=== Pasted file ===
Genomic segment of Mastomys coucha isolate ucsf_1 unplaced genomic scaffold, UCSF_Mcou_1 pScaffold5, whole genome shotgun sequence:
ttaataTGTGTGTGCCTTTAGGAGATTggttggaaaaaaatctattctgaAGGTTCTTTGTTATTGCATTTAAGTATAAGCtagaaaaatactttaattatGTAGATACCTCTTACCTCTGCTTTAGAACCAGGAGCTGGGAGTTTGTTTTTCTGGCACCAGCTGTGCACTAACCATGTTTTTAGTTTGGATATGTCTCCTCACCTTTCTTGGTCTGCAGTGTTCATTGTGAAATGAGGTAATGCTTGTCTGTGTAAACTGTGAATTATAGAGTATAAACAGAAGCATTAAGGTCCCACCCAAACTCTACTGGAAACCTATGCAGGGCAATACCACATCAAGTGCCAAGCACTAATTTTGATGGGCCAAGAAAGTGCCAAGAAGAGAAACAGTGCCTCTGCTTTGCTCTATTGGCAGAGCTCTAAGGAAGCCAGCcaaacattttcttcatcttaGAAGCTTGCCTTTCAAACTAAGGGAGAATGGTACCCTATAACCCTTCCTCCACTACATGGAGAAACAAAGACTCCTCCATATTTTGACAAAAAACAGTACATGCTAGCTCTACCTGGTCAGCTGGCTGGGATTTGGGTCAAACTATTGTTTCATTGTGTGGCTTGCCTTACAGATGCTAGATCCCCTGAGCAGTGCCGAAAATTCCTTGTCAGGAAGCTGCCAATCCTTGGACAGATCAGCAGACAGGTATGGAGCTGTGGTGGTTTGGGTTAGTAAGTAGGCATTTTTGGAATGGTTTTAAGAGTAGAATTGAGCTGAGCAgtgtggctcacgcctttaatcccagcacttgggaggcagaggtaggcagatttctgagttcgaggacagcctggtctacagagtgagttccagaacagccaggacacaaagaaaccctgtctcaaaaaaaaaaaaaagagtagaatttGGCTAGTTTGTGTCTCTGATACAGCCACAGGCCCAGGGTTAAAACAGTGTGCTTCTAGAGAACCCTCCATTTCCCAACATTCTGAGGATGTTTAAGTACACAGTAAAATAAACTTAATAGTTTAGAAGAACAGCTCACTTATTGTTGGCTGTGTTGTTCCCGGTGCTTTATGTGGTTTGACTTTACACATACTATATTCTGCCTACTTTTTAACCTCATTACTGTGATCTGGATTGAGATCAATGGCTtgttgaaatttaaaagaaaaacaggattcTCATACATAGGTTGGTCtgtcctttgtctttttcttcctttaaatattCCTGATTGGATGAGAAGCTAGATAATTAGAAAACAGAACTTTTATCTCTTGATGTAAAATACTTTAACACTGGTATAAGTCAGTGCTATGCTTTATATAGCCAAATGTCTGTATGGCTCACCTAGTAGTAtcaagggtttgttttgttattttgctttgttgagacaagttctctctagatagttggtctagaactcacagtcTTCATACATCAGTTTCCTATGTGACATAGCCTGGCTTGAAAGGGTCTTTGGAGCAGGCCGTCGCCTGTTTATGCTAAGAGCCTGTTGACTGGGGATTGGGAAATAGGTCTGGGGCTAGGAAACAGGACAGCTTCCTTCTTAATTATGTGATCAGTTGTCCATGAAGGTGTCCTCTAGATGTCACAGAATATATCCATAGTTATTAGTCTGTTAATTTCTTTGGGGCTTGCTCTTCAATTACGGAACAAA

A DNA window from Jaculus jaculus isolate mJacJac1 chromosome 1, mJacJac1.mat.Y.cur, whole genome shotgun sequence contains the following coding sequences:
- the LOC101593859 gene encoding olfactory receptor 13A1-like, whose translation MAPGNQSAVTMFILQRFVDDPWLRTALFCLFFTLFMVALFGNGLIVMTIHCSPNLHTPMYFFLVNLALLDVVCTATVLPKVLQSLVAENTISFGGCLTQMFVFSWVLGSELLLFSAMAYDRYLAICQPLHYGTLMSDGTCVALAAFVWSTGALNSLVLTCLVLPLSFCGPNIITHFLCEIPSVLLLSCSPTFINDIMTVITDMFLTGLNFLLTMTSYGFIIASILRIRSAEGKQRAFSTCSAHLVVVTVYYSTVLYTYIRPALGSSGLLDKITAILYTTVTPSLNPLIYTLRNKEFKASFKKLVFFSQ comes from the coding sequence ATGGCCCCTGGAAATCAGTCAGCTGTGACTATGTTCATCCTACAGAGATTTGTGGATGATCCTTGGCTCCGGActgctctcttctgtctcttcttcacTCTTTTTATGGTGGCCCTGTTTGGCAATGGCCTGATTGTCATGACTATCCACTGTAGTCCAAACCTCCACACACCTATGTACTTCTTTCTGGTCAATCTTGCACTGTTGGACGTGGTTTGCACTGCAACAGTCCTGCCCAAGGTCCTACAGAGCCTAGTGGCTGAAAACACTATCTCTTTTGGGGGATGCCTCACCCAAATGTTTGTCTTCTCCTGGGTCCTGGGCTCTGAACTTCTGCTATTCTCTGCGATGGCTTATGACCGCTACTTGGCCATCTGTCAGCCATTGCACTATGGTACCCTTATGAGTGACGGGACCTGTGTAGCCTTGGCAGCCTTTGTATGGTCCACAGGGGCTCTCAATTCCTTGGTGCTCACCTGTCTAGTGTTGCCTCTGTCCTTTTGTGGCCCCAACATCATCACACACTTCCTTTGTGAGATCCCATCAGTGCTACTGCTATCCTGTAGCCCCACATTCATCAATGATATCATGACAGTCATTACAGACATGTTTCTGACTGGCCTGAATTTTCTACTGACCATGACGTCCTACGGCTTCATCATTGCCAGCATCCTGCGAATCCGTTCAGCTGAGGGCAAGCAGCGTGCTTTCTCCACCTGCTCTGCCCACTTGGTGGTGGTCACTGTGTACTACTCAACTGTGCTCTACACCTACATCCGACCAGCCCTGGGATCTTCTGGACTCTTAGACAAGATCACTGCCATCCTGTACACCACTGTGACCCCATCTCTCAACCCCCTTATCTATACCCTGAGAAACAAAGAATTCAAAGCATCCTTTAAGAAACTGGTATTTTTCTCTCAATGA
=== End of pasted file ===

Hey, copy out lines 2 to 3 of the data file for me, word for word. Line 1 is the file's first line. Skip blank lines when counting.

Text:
ttaataTGTGTGTGCCTTTAGGAGATTggttggaaaaaaatctattctgaAGGTTCTTTGTTATTGCATTTAAGTATAAGCtagaaaaatactttaattatGTAGATACCTCTTACCTCTGCTTTAGAACCAGGAGCTGGGAGTTTGTTTTTCTGGCACCAGCTGTGCACTAACCATGTTTTTAGTTTGGATATGTCTCCTCACCTTTCTTGGTCTGCAGTGTTCATTGTGAAATGAGGTAATGCTTGTCTGTGTAAACTGTGAATTATAGAGTATAAACAGAAGCATTAAGGTCCCACCCAAACTCTACTGGAAACCTATGCAGGGCAATACCACATCAAGTGCCAAGCACTAATTTTGATGGGCCAAGAAAGTGCCAAGAAGAGAAACAGTGCCTCTGCTTTGCTCTATTGGCAGAGCTCTAAGGAAGCCAGCcaaacattttcttcatcttaGAAGCTTGCCTTTCAAACTAAGGGAGAATGGTACCCTATAACCCTTCCTCCACTACATGGAGAAACAAAGACTCCTCCATATTTTGACAAAAAACAGTACATGCTAGCTCTACCTGGTCAGCTGGCTGGGATTTGGGTCAAACTATTGTTTCATTGTGTGGCTTGCCTTACAGATGCTAGATCCCCTGAGCAGTGCCGAAAATTCCTTGTCAGGAAGCTGCCAATCCTTGGACAGATCAGCAGACAGGTATGGAGCTGTGGTGGTTTGGGTTAGTAAGTAGGCATTTTTGGAATGGTTTTAAGAGTAGAATTGAGCTGAGCAgtgtggctcacgcctttaatcccagcacttgggaggcagaggtaggcagatttctgagttcgaggacagcctggtctacagagtgagttccagaacagccaggacacaaagaaaccctgtctcaaaaaaaaaaaaaagagtagaatttGGCTAGTTTGTGTCTCTGATACAGCCACAGGCCCAGGGTTAAAACAGTGTGCTTCTAGAGAACCCTCCATTTCCCAACATTCTGAGGATGTTTAAGTACACAGTAAAATAAACTTAATAGTTTAGAAGAACAGCTCACTTATTGTTGGCTGTGTTGTTCCCGGTGCTTTATGTGGTTTGACTTTACACATACTATATTCTGCCTACTTTTTAACCTCATTACTGTGATCTGGATTGAGATCAATGGCTtgttgaaatttaaaagaaaaacaggattcTCATACATAGGTTGGTCtgtcctttgtctttttcttcctttaaatattCCTGATTGGATGAGAAGCTAGATAATTAGAAAACAGAACTTTTATCTCTTGATGTAAAATACTTTAACACTGGTATAAGTCAGTGCTATGCTTTATATAGCCAAATGTCTGTATGGCTCACCTAGTAGTAtcaagggtttgttttgttattttgctttgttgagacaagttctctctagatagttggtctagaactcacagtcTTCATACATCAGTTTCCTATGTGACATAGCCTGGCTTGAAAGGGTCTTTGGAGCAGGCCGTCGCCTGTTTATGCTAAGAGCCTGTTGACTGGGGATTGGGAAATAGGTCTGGGGCTAGGAAACAGGACAGCTTCCTTCTTAATTATGTGATCAGTTGTCCATGAAGGTGTCCTCTAGATGTCACAGAATATATCCATAGTTATTAGTCTGTTAATTTCTTTGGGGCTTGCTCTTCAATTACGGAACAAA

A DNA window from Jaculus jaculus isolate mJacJac1 chromosome 1, mJacJac1.mat.Y.cur, whole genome shotgun sequence contains the following coding sequences: